~=~f.d=-,ro::"~POP Boundary space nearby for facilities and parking; a well capitalised site; and an ailing club. So ran the ad in the mind of Ken Bates, cruising round. the north of England in his maroon Silver Cloud in the summer of 1965. Ten years up from London, with a construction company and global interests in investment and property development, he wanted to chance his arm at football. He liked the game and needed another Everest to climb. He saw Burnley, Stockport and Oldham answering his requirements. A cloven butcher and Vic Bernard had taken two of the places; what about the ' Latics?
men. tal drup. Oldham Athletic had creditors and shareholders snapping at the window; no money from the supporters; a secretary, named Buckley, shortly to go to prison for fiddling players' expenses (he had also turned down Malcolm Allison as manager for £30 a week); and the police threatening to close the ground for safety reasons. It was an Accrington replay, with United, City, Leeds and Burnley blackening the horizon. TIle board was delighted. There were no moguls among them, and noone who could raise desperate capital. In the autumn of '65 Bates bought 19,500 shares and sank £85,000 of loan stock into the club. Frank Large, Ian Towers, Dennis Stevens and Bloor were signed 'before they could find out I was a millionaire'. He wrote a five year master plan: it was accepted unanimously (had they seen one before?). In January Jimmy Mcilro
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came for a five year contract at £4,000 a year. Bates liked his reputation in the area and in Ireland (e.g. Allan Hunter, Ronnie Blair), and his handling of youngsters. Tho old bicycle and wooden bench that had passed for physiotherapy gave way to a lavish medical room; board room, dressing rooms and social facilities too were re-done. The Boundary Bulletin flooded the town. The club stayed up: up to 5th place by the next December. The team boasted David Best and George Kinnell: Knighton, Hunter and Blair for a halfback line: Large, Towers and white hope Bill Johnson from Glenavon on the right wing. They sniffed promotion. Bates called for backing from the board, but they were too poor or unadventurous. The chance was gone. The next season the players slipped: Johnson had a tragic injury at Middlesborough: there was no confidence in Mcilroy. Bates began to reCQUphis misfortune. Best., Kinnell and Knishton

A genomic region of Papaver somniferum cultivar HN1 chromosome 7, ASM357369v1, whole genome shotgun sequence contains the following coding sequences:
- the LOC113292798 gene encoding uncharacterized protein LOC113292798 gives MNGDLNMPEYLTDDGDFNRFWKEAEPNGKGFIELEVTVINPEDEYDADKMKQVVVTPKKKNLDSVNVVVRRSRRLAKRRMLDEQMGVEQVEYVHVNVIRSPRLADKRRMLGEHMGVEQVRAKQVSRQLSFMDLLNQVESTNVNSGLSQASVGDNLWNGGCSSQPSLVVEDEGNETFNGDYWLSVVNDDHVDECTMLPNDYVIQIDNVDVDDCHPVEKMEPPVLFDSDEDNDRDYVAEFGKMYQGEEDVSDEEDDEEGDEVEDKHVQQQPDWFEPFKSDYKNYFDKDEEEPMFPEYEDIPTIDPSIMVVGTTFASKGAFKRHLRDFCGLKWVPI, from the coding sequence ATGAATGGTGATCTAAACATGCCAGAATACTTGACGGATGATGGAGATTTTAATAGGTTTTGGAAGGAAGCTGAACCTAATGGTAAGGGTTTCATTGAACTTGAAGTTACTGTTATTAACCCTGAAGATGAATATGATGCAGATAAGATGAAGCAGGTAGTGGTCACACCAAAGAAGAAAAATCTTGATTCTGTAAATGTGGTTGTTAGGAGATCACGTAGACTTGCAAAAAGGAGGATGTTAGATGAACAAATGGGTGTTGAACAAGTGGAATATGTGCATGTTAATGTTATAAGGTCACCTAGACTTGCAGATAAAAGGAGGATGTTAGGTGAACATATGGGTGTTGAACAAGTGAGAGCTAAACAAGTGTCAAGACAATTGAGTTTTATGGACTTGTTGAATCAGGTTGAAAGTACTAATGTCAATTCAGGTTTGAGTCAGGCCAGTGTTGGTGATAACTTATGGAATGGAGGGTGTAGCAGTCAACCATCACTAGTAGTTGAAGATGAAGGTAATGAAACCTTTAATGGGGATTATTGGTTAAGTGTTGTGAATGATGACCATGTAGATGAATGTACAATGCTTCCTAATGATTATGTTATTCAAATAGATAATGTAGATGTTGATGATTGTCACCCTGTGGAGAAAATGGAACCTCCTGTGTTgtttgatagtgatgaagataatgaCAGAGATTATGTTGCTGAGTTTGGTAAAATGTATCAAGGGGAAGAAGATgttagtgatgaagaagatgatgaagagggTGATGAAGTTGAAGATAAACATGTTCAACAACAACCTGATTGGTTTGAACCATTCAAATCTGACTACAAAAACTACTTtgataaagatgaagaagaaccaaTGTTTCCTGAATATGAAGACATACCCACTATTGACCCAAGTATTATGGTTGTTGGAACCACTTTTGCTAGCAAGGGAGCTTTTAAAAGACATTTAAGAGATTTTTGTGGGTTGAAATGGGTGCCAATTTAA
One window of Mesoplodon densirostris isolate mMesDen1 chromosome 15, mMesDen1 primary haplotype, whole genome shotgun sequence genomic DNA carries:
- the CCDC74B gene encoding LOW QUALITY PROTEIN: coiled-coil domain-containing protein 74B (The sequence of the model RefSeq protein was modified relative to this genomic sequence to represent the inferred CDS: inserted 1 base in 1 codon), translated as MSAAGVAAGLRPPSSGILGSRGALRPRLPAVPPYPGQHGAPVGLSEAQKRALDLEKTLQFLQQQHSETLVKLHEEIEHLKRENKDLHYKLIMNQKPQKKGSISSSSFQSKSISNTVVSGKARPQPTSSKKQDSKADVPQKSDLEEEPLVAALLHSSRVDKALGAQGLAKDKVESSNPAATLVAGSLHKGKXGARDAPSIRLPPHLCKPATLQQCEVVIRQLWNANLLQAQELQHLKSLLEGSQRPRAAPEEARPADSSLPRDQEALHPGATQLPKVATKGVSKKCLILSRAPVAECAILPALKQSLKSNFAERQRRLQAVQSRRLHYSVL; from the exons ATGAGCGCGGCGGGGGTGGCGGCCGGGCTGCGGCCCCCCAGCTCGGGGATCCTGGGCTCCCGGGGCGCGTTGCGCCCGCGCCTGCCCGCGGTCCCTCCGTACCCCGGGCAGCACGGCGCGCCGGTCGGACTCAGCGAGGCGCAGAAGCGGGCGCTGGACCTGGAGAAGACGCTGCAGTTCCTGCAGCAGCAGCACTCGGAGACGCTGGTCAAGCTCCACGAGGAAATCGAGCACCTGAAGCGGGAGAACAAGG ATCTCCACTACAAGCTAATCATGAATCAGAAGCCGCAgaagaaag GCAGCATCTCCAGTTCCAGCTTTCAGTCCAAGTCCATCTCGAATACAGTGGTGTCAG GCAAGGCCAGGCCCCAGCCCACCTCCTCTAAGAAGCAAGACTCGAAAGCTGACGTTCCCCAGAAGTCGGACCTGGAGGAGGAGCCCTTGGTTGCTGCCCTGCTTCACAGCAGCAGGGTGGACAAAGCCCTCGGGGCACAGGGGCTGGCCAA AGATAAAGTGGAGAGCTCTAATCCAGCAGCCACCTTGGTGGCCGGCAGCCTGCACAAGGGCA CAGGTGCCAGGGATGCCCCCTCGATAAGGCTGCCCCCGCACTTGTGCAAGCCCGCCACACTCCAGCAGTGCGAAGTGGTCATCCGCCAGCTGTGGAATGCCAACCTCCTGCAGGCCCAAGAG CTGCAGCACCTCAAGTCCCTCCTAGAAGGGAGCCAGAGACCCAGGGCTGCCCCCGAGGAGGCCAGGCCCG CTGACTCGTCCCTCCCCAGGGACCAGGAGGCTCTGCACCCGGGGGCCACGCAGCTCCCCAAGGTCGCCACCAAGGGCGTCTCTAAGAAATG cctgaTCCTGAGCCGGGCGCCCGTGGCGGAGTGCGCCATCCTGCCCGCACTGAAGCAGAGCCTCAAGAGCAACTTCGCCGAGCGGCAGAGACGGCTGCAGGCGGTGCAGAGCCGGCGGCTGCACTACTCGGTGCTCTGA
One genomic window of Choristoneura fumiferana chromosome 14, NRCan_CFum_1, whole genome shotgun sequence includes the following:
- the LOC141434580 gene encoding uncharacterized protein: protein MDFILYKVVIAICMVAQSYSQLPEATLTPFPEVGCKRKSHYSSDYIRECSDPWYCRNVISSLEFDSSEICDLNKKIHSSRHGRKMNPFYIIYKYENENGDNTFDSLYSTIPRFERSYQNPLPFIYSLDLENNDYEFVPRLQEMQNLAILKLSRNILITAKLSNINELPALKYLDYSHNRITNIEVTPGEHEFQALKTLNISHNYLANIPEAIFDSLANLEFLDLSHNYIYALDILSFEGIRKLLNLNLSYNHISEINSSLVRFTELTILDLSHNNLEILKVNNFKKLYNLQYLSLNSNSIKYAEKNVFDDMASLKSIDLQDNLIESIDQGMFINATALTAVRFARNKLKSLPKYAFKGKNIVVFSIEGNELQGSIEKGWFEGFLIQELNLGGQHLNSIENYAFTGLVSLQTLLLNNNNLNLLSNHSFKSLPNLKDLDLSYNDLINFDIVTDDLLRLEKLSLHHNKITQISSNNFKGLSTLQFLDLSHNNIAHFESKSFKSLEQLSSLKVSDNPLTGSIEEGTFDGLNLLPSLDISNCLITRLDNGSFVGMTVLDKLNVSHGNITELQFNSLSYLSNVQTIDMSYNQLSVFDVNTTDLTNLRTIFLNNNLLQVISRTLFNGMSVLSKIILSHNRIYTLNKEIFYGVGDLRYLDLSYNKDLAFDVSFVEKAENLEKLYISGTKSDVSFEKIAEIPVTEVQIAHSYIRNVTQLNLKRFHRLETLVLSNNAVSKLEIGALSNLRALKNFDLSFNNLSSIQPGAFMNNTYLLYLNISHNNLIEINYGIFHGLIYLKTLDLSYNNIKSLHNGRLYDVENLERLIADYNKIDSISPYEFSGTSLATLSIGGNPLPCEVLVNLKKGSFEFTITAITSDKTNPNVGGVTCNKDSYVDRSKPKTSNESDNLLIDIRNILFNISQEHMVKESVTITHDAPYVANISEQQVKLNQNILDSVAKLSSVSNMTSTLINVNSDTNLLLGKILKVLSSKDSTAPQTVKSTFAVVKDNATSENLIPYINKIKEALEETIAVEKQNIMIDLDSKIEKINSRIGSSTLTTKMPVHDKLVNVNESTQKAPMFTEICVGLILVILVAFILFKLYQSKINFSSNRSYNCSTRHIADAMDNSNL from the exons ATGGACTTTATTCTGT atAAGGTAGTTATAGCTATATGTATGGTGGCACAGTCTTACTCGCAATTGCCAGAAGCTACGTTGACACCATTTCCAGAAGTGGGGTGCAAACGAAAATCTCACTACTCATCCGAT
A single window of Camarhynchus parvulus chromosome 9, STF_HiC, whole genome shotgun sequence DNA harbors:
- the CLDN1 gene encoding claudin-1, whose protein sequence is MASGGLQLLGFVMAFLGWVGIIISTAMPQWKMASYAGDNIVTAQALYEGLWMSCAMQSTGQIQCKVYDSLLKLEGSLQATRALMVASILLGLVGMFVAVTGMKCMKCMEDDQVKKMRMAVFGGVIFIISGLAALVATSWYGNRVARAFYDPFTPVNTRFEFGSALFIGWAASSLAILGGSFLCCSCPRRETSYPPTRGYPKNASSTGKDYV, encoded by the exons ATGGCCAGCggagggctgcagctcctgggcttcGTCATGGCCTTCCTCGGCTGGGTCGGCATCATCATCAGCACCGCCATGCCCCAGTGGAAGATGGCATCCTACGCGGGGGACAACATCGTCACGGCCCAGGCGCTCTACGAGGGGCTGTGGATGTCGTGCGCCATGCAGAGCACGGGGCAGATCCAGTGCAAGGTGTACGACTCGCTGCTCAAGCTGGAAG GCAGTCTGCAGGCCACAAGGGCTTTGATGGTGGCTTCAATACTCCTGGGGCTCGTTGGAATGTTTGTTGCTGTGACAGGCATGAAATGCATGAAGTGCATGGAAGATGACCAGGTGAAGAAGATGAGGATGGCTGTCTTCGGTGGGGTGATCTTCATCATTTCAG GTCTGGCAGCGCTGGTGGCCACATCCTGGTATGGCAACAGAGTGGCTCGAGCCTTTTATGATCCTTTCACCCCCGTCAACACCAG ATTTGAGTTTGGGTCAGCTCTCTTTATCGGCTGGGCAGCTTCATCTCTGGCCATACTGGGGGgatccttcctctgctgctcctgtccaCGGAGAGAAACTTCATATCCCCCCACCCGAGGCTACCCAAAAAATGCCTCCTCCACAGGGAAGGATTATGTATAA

sahons and quite a bitOflhe stiff' when he joined. But he was loyal to Mcilroy: and he kept the board when he could have gone for richer men (he was respectful of local interests, real or imagined?). He started to pull out. 81 acres of Great Budworth, Cheshire, was swapped for a villa in Tortola (the island next to Anegada). And he sold his 10 shilling shares in the club for 6d each to an associate. In August '68 McIlroy resigned: 'All I can say is that it has been an experience. I have nothing else to say.' Bates followed him in September: 'I feel it impossible to run the club as cltairman while living out in the Caribbean'. Harry Massey, a local builder, returned to power. Jack Rowley came back also, to the ~nager's seat. Together they toolcOldham to Division Four. Bates maintains it was Anegada that forced him to move. I would have carried on, he argues: you need patience, as I always said. He left the club with permanent improvements and himself about £25,000 poorer. He was unlucky or foolish in his choice of manager and the caution of his board. For, fifteen months after, the recipe worked. John Jowe, a textile man from Bury, bought his shares: sacked Rowley and the directors that appointed him: and plucked Oldham from the bottom of Division Four to the Second last year (with five of Bates' team). But he probably didn't mind. On Christmas Eve 1970 the Virgin Islands offered £4.8 million for the Anegada Develol?ment Corporation.
John Willie Lees On Anegada, meanwhile, in the British Virgin Islands he landed a plum. A 199 year lease on four-fifths of the island-as big as Manhattan and 170 inhabitants-with tax exemptions on profits, income, capitaJ and death duties. The price? A £1 million in development. And there were no exchange controls on an Wand in the sterling area but with dollars as currency. The Anegada Development Corporation was born. Back out of the sun, the marriage turned sour. His worst mistake, he declared in December '67, was 'not throwing out all the voluntary or,ani-